In the Scottish National Party’s key pledges, both devolved powers to create a bespoke migration system for Scotland and scrapping the Rwanda scheme are key issues to the party. As well as this, the party pledges to;

  • Introduce a rural visa pilot scheme, with the pilot mitigating against labour shortages resulting from a hard Brexit and “hostile” immigration policies,
  • Mitigating the harm of Brexit on productivity by reviewing immigration rules and expanding shortage occupation lists.

To read more of the SNP’s manifesto, please see:

Plaid Cymru

With Plaid Cymru strongly opposing the Conservative government’s proposals and attitudes towards asylum seekers and refugees, they offer alternative pledges, including;

  • Creating an online programme showing an indicator of a likely outcome for an asylum application,
  • Supporting a family reunification scheme for those caught up within the conflict in Gaza, with a clear right to return to their homeland when possible to do so,
  • Effectively managing the asylum process with processing taking place prior to reaching the UK, within a third country or at a British embassy or consulates abroad,
  • Opposing the Conservative proposals to increase the skilled worker and family visa threshold and fee increases and supporting the Migration Advisory Committees’ recommendation that the graduate route visa be retained,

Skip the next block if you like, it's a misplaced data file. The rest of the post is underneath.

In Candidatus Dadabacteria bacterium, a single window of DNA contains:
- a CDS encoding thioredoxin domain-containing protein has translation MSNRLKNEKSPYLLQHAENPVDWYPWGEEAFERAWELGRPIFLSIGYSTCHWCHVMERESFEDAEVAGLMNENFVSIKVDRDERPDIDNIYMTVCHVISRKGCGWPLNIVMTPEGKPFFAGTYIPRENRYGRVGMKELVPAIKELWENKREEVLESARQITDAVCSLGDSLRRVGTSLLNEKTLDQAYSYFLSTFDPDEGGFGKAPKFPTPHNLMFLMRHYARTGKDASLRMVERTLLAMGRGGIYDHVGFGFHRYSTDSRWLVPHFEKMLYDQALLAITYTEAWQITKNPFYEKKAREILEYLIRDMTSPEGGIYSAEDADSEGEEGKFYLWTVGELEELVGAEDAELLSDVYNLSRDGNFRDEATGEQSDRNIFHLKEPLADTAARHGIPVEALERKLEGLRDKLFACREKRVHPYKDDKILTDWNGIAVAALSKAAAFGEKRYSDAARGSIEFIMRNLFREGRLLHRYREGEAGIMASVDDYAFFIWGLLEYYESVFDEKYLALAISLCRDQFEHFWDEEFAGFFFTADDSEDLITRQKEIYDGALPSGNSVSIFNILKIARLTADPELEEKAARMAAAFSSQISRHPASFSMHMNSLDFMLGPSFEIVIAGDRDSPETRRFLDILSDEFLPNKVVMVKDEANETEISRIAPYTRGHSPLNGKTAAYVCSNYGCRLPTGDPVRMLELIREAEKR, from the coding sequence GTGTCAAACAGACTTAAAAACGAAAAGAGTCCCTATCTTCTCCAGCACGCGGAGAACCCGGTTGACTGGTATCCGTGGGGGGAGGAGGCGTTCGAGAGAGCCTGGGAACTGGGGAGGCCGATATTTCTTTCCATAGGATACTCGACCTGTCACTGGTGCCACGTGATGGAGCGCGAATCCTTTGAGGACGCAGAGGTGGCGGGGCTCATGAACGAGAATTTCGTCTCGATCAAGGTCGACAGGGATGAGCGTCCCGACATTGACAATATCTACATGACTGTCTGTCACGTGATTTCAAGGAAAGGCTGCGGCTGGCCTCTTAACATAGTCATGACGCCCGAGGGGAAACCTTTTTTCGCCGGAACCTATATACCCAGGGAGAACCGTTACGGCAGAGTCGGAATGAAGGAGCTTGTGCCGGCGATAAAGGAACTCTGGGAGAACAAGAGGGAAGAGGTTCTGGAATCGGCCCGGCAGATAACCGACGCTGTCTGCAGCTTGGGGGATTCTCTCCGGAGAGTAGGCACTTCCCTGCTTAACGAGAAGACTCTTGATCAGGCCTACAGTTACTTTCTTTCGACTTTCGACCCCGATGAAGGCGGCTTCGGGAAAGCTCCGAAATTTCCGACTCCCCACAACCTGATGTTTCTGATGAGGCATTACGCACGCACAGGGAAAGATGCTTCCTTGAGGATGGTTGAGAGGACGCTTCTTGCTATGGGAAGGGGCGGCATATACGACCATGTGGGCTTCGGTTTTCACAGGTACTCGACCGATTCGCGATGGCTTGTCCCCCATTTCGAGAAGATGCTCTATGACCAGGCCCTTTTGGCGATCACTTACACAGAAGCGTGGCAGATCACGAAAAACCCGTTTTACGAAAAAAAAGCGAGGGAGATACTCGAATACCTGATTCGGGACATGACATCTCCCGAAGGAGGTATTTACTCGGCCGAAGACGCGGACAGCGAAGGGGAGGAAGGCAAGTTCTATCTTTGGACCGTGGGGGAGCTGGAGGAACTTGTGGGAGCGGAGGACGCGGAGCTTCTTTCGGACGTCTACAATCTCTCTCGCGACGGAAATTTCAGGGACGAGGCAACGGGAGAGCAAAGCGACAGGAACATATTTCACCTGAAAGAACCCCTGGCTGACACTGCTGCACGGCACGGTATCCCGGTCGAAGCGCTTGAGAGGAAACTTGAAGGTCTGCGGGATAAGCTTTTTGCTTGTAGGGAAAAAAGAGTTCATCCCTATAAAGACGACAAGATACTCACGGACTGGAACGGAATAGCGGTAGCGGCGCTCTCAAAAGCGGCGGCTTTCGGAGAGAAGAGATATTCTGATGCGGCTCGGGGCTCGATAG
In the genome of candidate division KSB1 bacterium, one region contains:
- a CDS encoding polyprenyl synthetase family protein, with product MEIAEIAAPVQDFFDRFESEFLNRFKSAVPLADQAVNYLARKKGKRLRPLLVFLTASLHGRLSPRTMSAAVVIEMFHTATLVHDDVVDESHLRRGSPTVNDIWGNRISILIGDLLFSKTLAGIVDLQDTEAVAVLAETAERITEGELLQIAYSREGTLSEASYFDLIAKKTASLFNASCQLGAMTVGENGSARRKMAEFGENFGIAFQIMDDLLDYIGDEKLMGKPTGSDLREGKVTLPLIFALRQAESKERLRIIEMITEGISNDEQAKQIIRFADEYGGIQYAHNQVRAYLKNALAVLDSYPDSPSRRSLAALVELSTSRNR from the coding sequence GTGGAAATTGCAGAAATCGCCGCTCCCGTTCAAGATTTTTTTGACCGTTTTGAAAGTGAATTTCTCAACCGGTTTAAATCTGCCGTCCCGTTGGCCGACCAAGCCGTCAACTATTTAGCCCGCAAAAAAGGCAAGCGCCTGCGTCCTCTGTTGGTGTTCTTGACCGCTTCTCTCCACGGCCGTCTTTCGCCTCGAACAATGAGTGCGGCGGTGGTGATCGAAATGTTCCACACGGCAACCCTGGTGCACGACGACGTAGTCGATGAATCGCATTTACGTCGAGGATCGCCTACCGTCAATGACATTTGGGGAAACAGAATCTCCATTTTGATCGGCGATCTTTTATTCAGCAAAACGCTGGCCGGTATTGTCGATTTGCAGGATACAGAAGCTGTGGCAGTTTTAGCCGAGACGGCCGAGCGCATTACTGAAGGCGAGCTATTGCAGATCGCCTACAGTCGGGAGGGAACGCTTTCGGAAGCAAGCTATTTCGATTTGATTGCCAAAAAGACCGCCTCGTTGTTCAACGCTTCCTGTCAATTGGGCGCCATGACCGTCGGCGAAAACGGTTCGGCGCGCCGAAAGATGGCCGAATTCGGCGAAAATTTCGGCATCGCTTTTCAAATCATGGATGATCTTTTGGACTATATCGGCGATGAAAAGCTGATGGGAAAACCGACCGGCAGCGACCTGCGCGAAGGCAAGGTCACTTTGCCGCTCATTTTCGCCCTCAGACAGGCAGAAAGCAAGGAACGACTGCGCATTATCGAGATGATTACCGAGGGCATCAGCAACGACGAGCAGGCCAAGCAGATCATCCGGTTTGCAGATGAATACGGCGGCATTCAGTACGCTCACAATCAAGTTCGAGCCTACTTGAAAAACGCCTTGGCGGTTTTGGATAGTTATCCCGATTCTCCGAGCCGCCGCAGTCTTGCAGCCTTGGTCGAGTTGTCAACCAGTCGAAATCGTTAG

• Supporting the repeal of the Nationality and Borders Act 2022 and the Illegal Migration Act 2023 and the UK remaining a member of the European Court of Human Rights,
  • Ending of the ‘No Recourse to Public Funds’ clause and restrictions on employment while awaiting asylum decisions,
  • Having greater power over migration, including the ability to determine their own Shortage Occupation List and granting the Welsh Government the ability to manage its own visa schemes.

To read more of Plaid Cymru’s manifesto, please see:

The smaller parties offer a range of policy ideas on immigration, giving voters a range of choice on this issues. However, the biggest impact on an election is your vote and ensuring that you have correct voter ID when voting. Please see to check you have valid ID to use on election day.

By Ella Weatherburn